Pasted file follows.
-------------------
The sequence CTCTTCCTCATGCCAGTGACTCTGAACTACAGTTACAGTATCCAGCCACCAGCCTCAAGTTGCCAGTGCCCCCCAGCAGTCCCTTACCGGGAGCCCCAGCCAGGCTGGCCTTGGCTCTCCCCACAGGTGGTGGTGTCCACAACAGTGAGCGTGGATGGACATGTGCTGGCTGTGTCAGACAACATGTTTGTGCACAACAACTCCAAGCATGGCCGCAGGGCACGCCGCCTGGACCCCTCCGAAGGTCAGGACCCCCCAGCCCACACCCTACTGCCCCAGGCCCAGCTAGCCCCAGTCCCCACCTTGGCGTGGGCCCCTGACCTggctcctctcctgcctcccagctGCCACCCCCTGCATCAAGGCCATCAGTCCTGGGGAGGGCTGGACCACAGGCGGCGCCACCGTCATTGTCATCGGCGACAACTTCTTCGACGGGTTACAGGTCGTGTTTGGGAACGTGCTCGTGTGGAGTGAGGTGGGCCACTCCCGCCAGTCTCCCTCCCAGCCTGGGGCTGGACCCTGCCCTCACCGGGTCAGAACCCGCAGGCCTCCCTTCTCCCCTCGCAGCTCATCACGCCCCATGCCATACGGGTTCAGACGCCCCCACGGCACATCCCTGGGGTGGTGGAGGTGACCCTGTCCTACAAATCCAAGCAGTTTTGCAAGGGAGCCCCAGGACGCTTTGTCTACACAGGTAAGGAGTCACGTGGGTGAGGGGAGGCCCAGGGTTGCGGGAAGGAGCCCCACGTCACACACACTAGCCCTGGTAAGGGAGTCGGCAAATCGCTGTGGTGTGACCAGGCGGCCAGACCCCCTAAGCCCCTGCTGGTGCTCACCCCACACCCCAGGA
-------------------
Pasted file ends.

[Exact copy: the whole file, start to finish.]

The sequence CTCTTCCTCATGCCAGTGACTCTGAACTACAGTTACAGTATCCAGCCACCAGCCTCAAGTTGCCAGTGCCCCCCAGCAGTCCCTTACCGGGAGCCCCAGCCAGGCTGGCCTTGGCTCTCCCCACAGGTGGTGGTGTCCACAACAGTGAGCGTGGATGGACATGTGCTGGCTGTGTCAGACAACATGTTTGTGCACAACAACTCCAAGCATGGCCGCAGGGCACGCCGCCTGGACCCCTCCGAAGGTCAGGACCCCCCAGCCCACACCCTACTGCCCCAGGCCCAGCTAGCCCCAGTCCCCACCTTGGCGTGGGCCCCTGACCTggctcctctcctgcctcccagctGCCACCCCCTGCATCAAGGCCATCAGTCCTGGGGAGGGCTGGACCACAGGCGGCGCCACCGTCATTGTCATCGGCGACAACTTCTTCGACGGGTTACAGGTCGTGTTTGGGAACGTGCTCGTGTGGAGTGAGGTGGGCCACTCCCGCCAGTCTCCCTCCCAGCCTGGGGCTGGACCCTGCCCTCACCGGGTCAGAACCCGCAGGCCTCCCTTCTCCCCTCGCAGCTCATCACGCCCCATGCCATACGGGTTCAGACGCCCCCACGGCACATCCCTGGGGTGGTGGAGGTGACCCTGTCCTACAAATCCAAGCAGTTTTGCAAGGGAGCCCCAGGACGCTTTGTCTACACAGGTAAGGAGTCACGTGGGTGAGGGGAGGCCCAGGGTTGCGGGAAGGAGCCCCACGTCACACACACTAGCCCTGGTAAGGGAGTCGGCAAATCGCTGTGGTGTGACCAGGCGGCCAGACCCCCTAAGCCCCTGCTGGTGCTCACCCCACACCCCAGGA